The investment world’s obsession with “power” says a lot about our lameness as a society

S&P Capital IQ ad

When I first started working in New York, I would often walk by the NewsCorp headquarters on 6th Avenue on the way to my office and see a huge banner outside for the Fox Business channel. “The Power to Prosper”, the channel’s slogan, was emblazoned in huge letters on the ad along with the serious, stoic faces of the channel’s flagship personalities.

As time went on I noticed that this “power” theme is pretty ubiquitous in the investment world. Not coincidentally, CNBC, Fox Business’s chief rival, has a show called “Power Lunch” that also features recurring segments called “Power Pitch”, “Power Summit”, and “Power Summit”. For about a month my train was covered in ads for something called S&P Capital IQ, a research and analytics product for investors whose marketing tag lines were similarly power-centric. “The power to globalize your capital”, along with the image of an expressionless woman’s face, hovered over me one afternoon as I sleepily rumbled home from work. Never before has diversifying one’s investment portfolio felt so much like Game of Thrones.

What’s going on here? I would guess some of it would be that providers of market information and intelligence — and I use those terms extremely loosely in the case of CNBC and Fox Business — have figured out that investors want to feel in control. That especially applies to the “retail” investor, typically middle-aged viewers busy with their own jobs but who actively manage their investments on the side, and who imagine that listening to so-called experts on financial TV will help them outperform the stock market. Considering the notoriously fickle and unpredictable nature of financial markets, I don’t blame anyone for gravitating towards the notion of control. Of course, that control is mostly an illusion; the evidence suggests that even hedge funds, armed with immense intellectual firepower, experience, and guts, still have trouble consistently beating the market.

But the other thing this obsession with power in investing might be reflective of is our society’s hyper-competitive, winning-obsessed culture. I feel old bringing up things like this — get off my lawn, by the way — but I just can’t resist.

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The fine line between risk and patriotism

NYSE American flagWhen my dad asks me what he should invest in, I answer as I would for any man in his early 70s: Anyone of retirement age (in my dad’s case, gradually easing into a kind of semi-retirement) should take very little risk. If you’ve worked your whole life to build enough money for your golden years, the last thing you want to do is risk it all. So safe things like short-term Treasury bills make a lot more sense than going all in on stocks.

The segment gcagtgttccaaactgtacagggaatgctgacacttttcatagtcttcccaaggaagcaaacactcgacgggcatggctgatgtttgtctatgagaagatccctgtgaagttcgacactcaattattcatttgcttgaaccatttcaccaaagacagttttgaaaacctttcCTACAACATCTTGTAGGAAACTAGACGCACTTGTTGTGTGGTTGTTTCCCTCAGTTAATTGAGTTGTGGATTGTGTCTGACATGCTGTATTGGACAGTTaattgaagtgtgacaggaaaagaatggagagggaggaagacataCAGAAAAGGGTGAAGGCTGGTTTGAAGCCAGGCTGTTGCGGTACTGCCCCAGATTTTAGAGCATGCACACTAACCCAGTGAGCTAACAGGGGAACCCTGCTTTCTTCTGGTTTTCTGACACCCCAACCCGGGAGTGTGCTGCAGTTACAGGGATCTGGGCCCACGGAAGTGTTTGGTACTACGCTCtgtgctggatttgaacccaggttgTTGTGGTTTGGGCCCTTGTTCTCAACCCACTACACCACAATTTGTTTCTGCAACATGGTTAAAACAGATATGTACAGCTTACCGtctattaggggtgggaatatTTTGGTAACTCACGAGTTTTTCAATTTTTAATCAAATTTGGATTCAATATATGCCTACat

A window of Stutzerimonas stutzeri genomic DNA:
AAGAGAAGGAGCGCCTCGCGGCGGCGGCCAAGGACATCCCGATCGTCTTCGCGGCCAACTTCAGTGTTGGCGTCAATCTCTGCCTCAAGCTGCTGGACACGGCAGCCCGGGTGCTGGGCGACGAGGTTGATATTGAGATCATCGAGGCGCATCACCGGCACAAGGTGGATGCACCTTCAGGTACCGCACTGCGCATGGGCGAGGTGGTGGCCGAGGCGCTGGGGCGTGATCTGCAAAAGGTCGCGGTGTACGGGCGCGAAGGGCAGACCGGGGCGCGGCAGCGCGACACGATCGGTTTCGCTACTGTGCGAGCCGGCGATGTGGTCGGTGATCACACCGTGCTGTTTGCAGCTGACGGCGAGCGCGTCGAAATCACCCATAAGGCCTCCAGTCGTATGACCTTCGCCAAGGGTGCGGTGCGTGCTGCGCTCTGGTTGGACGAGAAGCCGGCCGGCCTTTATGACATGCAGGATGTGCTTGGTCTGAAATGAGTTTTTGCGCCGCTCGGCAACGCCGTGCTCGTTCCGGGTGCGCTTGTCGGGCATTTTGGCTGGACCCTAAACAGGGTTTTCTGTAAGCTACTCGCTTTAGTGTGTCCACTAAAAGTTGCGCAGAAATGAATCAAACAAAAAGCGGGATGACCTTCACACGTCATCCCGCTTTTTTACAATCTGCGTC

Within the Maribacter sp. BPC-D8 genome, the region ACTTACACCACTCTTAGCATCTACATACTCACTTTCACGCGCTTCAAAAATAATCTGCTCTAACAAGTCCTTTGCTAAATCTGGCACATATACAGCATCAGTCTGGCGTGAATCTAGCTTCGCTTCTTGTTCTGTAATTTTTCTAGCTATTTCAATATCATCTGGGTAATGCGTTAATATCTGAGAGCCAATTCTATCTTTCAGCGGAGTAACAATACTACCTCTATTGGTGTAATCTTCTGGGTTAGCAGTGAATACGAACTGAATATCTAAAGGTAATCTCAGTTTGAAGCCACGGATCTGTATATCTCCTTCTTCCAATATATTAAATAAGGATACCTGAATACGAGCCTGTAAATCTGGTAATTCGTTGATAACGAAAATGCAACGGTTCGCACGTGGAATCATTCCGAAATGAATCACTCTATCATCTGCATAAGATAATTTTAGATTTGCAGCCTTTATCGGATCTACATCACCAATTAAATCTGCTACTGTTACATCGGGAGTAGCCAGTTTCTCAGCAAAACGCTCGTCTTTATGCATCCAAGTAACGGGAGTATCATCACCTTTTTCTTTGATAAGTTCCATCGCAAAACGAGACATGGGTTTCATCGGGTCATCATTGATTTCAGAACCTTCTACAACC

I learned this basic truth when I was a twenty-year-old one summer working for a retail brokerage office. I also learned that if a financial advisor failed to recognize his client’s proper risk profile and was too reckless with his recommendations, that financial advisor and his firm could be sued for damages. This point was further pounded into my brain several years later as I earned my regulatory certifications to work in the financial industry, and went through tireless bank compliance modules. You get the point: It’s kind of a big deal not to take risks with the money of a person who doesn’t fit the risky profile.

For that reason, when I overheard the following conversation on a financial news show one morning, blaring in the background from one of the trading floor TV monitors as I settled in to work, something didn’t feel quite right. The conversation was between one of the show’s regular anchors and its guest for the day, a former top executive of a major American auto manufacturer who was preaching optimism over the US stock market.

Host: How old are you?

Guest: 82.

Host: You’re 82 and you’re investing in equities! Every financial advisor in the world, right, says that you’ve gotta buy bonds when your sixty-plus because, God forbid, you lose your capital. Eighty-two years old and you’re confident enough to invest in the stock market.

Guest: I’ve got a very good investment advisor, my father lived well into his mid-90s, I’m healthier at this point than my dad was…

Host: You’re not afraid of the capital risk?

Guest: No, hell no. Nothing ventured, nothing gained. I have a fairly expensive lifestyle. I’ve own airplanes and a lot of cars, stuff like that, so I’ve gotta keep the money flowing.

Host: I’m gonna rip my shirt off and paint an American flag on my chest right now. That’s great.

The most remarkable thing about this conversation is not that a man in his early 80s with, I assume, hundreds of millions of dollars in net worth, feels he has to stay invested in risky assets to fund his “fairly expensive lifestyle”. No, the most remarkable thing is the host’s “American flag on my chest” response. What, exactly, does an old man taking on an unusual amount of financial risk have to do with America?

I suppose there is a spirit of risk-taking and pushing the envelope that’s part of our historical narrative as a country — from Colombus, to the Puritans, to the Western settlers, to Neil Armstrong, to Steve Jobs. But at what point does good-old-fashioned American risk-taking become good-old-fashioned American financial recklessness?